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Thank you AP News
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Richard Widmark, who made a sensational film debut as the giggling killer in “Kiss of Death” and became a Hollywood leading man in “Broken Lance,” “Two Rode Together” and 40 other films, has died after a long illness. He was 93.

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Richard Widmark was known for performances in films such as “Murder on the Orient Express.”

Widmark’s wife, Susan Blanchard, says the actor died at his home in Roxbury on Monday. She would not provide details of his illness and said funeral arrangements are private.
“It was a big shock, but he was 93,” Blanchard said.

After a career in radio drama and theater, Widmark moved to films as Tommy Udo, who delighted in pushing an old lady in a wheelchair to her death down a flight of stairs in the 1947 thriller “Kiss of Death.” The performance won him an Academy Award nomination as supporting actor; it was his only mention for an Oscar.

“That damned laugh of mine!” he told a reporter in 1961. “For two years after that picture, you couldn’t get me to smile. I played the part the way I did because the script struck me as funny and the part I played made me laugh. The guy was such a ridiculous beast.”

A quiet, inordinately shy man, Widmark often portrayed killers, cops and Western gunslingers. But he said he hated guns.

“I know I’ve made kind of a half-assed career out of violence, but I abhor violence,” he remarked in a 1976 Associated Press interview. “I am an ardent supporter of gun control. It seems incredible to me that we are the only civilized nation that does not put some effective control on guns.”

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Two years out of college, Widmark reached New York in 1938 during the heyday of radio. His mellow Midwest voice made him a favorite in soap operas, and he found himself racing from studio to studio.

Rejected by the Army because of a punctured eardrum, Widmark began appearing in theater productions in 1943. His first was a comedy hit on Broadway, “Kiss and Tell.” He was appearing in the Chicago company of “Dream Girl” with June Havoc when 20th Century Fox signed him to a seven-year contract. He almost missed out on the “Kiss of Death” role.

“The director, Henry Hathaway, didn’t want me,” the actor recalled. “I have a high forehead; he thought I looked too intellectual.” The director was overruled by studio boss Darryl F. Zanuck, and Hathaway “gave me kind of a bad time.”

An immediate star, Widmark appeared in 20 Fox films from 1947 to 1954. Among them: “The Street With No Name,” “Road House,” “Yellow Sky,” “Down to the Sea in Ships,” “Slattery’s Hurricane,” “Panic in the Streets,” “No Way Out,” “The Halls of Montezuma,” “The Frogmen,” “Red Skies of Montana,” “My Pal Gus” and the Samuel Fuller film noir “Pickup on South Street.”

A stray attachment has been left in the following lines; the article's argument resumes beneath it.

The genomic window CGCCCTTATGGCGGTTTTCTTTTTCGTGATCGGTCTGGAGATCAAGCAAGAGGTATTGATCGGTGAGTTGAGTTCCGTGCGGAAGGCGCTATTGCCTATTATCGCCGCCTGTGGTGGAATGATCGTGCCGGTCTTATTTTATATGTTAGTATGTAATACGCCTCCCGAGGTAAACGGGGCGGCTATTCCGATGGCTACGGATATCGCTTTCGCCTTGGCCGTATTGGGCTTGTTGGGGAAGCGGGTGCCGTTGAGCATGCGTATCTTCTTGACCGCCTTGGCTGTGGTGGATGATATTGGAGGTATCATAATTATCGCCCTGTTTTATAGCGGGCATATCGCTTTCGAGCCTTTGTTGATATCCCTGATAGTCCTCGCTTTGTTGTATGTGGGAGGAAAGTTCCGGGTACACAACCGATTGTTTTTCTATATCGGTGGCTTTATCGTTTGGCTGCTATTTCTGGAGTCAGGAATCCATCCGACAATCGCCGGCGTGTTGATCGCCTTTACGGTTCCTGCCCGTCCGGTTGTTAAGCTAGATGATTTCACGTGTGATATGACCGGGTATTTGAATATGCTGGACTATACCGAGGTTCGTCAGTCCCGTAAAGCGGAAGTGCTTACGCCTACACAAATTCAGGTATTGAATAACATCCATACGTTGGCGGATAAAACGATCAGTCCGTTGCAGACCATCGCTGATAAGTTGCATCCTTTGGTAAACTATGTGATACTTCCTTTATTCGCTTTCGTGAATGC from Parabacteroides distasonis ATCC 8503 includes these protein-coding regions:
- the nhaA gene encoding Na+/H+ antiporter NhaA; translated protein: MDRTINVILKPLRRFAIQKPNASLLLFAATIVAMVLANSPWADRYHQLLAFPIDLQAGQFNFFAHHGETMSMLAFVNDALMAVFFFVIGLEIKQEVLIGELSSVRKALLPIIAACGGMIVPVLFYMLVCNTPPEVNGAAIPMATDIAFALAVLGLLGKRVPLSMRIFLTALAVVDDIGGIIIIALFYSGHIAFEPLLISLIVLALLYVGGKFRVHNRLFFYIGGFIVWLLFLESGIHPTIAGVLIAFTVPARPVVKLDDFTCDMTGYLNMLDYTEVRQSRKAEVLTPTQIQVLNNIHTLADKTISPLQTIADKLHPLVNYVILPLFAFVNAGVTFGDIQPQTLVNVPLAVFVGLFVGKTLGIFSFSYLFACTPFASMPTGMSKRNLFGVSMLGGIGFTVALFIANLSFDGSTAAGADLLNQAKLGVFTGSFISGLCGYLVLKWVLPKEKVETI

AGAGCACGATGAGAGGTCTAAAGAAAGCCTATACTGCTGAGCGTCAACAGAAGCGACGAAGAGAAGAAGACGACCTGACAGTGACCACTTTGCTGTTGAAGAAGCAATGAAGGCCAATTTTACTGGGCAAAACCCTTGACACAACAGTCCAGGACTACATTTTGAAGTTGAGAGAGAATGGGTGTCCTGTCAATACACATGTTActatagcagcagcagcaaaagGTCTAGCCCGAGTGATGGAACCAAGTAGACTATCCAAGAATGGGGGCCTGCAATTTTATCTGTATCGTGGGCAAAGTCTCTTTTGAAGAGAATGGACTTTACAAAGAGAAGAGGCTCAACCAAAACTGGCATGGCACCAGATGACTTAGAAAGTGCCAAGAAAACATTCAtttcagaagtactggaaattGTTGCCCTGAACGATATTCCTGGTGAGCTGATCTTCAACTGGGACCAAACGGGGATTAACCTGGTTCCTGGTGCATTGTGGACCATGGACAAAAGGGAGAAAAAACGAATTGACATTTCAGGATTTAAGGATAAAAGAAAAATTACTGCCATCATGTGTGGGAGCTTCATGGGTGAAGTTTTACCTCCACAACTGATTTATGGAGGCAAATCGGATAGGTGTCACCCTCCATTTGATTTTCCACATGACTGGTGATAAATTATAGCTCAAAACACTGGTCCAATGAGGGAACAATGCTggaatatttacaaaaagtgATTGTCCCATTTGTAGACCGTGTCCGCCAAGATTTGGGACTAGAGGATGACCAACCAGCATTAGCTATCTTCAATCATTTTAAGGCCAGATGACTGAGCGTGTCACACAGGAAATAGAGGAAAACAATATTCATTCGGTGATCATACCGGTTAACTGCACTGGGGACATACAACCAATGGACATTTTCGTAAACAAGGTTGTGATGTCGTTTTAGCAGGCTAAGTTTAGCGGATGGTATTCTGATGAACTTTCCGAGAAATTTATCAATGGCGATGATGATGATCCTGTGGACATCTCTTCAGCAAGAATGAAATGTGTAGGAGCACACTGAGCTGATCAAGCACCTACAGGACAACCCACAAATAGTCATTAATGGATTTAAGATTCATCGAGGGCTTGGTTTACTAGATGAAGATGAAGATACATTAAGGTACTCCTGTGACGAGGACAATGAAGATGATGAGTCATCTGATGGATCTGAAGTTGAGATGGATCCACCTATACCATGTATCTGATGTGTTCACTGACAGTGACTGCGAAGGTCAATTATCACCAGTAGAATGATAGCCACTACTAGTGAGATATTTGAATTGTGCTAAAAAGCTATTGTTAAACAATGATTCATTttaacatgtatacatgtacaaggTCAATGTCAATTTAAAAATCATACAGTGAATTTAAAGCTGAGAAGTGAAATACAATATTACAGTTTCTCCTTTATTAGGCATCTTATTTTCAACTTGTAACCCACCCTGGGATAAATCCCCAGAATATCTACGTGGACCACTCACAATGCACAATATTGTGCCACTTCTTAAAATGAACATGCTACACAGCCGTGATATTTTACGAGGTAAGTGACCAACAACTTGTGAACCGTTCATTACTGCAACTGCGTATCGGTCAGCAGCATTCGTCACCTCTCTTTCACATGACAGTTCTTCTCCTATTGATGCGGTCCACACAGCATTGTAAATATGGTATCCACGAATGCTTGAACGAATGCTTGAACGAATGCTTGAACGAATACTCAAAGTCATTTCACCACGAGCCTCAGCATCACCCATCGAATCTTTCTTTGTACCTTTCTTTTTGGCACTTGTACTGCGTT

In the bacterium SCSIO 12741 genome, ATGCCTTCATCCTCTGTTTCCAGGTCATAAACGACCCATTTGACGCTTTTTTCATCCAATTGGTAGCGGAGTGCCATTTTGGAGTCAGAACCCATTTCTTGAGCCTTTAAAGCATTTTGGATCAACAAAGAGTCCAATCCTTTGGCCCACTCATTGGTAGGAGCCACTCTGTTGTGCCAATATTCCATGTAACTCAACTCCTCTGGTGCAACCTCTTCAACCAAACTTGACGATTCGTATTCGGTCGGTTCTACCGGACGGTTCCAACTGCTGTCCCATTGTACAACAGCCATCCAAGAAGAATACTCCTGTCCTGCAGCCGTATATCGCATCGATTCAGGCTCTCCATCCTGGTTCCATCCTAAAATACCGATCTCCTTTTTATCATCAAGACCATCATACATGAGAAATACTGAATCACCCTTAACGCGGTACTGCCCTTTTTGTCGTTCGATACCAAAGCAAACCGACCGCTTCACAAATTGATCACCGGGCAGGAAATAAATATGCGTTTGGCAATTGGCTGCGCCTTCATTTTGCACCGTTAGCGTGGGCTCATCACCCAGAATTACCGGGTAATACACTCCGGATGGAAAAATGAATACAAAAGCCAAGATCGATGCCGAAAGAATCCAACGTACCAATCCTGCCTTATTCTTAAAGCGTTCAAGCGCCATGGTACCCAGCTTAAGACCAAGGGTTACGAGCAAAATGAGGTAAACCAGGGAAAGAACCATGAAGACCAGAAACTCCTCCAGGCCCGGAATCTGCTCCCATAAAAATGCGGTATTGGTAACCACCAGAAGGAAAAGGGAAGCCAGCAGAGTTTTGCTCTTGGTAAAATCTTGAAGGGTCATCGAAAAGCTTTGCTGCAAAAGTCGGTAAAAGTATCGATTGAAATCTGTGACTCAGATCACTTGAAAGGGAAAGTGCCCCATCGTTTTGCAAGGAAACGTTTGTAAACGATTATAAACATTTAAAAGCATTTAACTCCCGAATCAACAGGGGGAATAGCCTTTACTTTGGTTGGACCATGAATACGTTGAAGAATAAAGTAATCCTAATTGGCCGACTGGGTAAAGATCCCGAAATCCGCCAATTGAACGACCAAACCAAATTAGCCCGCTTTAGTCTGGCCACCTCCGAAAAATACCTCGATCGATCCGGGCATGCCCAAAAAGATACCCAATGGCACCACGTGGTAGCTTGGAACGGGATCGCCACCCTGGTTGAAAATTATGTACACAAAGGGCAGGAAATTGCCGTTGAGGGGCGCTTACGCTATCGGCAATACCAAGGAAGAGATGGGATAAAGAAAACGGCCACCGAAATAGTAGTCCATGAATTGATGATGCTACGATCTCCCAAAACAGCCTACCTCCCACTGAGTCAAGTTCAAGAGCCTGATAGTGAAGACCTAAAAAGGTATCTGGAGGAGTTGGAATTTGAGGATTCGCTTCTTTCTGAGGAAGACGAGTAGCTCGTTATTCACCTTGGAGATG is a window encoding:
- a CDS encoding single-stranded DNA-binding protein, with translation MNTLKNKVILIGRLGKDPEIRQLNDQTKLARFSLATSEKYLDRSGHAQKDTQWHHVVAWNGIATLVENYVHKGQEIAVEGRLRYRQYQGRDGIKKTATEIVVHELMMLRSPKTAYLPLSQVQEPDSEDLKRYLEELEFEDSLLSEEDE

In 1952, he starred in “Don’t Bother to Knock” with Marilyn Monroe. He told an interviewer in later years:

“She wanted to be this great star but acting just scared the hell out of her. That’s why she was always late…couldn’t get her on the set. She had trouble remembering lines. But none of it mattered. With a very few special people, something happens between the lens and the film that is pure magic. … And she really had it.”

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After leaving Fox, Widmark’s career continued to flourish. He starred (as Jim Bowie) with John Wayne in “The Alamo,” with James Stewart in John Ford’s “Two Rode Together,” as the U.S. prosecutor in “Judgment at Nuremberg,” and with Robert Mitchum and Kirk Douglas in “The Way West.” He also played the Dauphin in “St. Joan,” and had roles in “How the West Was Won,” “Death of a Gunfighter,” “Murder on the Orient Express,” “Midas Run” and “Coma.”

“Madigan,” a 1968 film with Widmark as a loner detective, was converted to television and lasted one season in 1972~73. It was Widmark’s only TV series.

He also was in some TV films, including “Cold Sassy Tree” and “Once Upon a Texas Train.”

Richard Widmark was born December 26, 1914, in Sunrise, Minn., where his father ran a general store, then became a traveling salesman. The family moved around before settling in Princeton, Illinois.

Widmark’s film “Madigan” became a short-lived TV series in the early ’70s.